Using TOUGH ECO2N for Core flooding

Hi all, 


I am curious to know if TOUGH2 is able to model a core flooding. Suppose that there is a core sample of length 30 CM. 

I have tried, however my simulation didn't converge. I really appreciate it if anybody can share his/her experience in this regard. 


Thank you, 

Best regards 

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  • Do you mean injecting CO2 into a water saturated core or injecting water into a CI2 saturated core? ECO2N should work well for both cases, if temperature and pressure are the reasonable range.  Many reasons can cause the convergence problem. It is difficult to tell without looking at the model data.

  • Hi Kenny, 

    Thanks for your reply. I have attached a copy of input and Mesh file. The injection rate is 12 ml/min, the core length is 30 cm. injection temperature and pressure are 85 oC and 40 bar. 

    Best regards  

  • I forgot to mention that the salinity is 12%, and I have removed it from the input file. 

    Best regards 

  • It seems the temperature dropped to a lower limit ( several degree C) of the ECO2N near the injection gridblocks causes the convergence problem. You need input the corresponding enthalpy (GENER.1 EX) of injected CO2 to prevent temperature drop. 

  • Thanks for your useful input.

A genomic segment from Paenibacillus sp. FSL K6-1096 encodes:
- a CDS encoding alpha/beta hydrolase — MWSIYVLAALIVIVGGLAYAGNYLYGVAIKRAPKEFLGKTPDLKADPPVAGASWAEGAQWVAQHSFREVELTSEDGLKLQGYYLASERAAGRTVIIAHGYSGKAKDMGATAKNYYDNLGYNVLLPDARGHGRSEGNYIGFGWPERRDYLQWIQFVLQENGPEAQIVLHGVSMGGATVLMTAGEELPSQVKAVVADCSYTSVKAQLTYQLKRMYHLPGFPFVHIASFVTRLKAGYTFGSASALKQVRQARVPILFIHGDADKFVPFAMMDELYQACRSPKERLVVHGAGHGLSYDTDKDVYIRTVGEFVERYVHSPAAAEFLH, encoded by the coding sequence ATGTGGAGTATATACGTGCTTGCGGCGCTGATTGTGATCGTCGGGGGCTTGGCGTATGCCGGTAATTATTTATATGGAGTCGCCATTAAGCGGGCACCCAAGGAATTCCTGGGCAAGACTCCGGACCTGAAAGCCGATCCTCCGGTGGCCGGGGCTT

I added 532000 J/kg for the corresponding injection condition. The time step is quite small. Is it ok? 

  • I think the problem is high amount of salt precipitation, it reaches to almost 1 and SG to 0. How can I solve this issue? Should I inject small amount of water with CO2? 

  • As the model uses small gridblocks, it is normal to have small time step size.   CO2 injection causes dry out near the wellbore and leads to salt precipitation. This could be real situation. You may play around with lower salinity,  or lower injection rate. Co-injection with water could be an effective approach for preventing the dry out, but I am not sure.

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  • I agree with all Kenny's suggestions, and in addition you could try the following:

    1. Different relative permeability function - liquid relative permeability krl controls how much water can flow toward the well and deposit its salt there when it evaporates.  I think less mobile water (smaller van Genuchten m value, for example) will produce less salt precipitation.  Weaker capillary pressure might accomplish the same thing (less pulling of liquid water toward the well).

    2.  Let intrinsic permeability be reduced as salt precipitation occurs (IE(11)>0).  This will not solve your precipitation problem, but with permeability reduction, pressure will increase for a given injection rate.  If pressure gets too big, you know that the injection rate you are using is not realistic.

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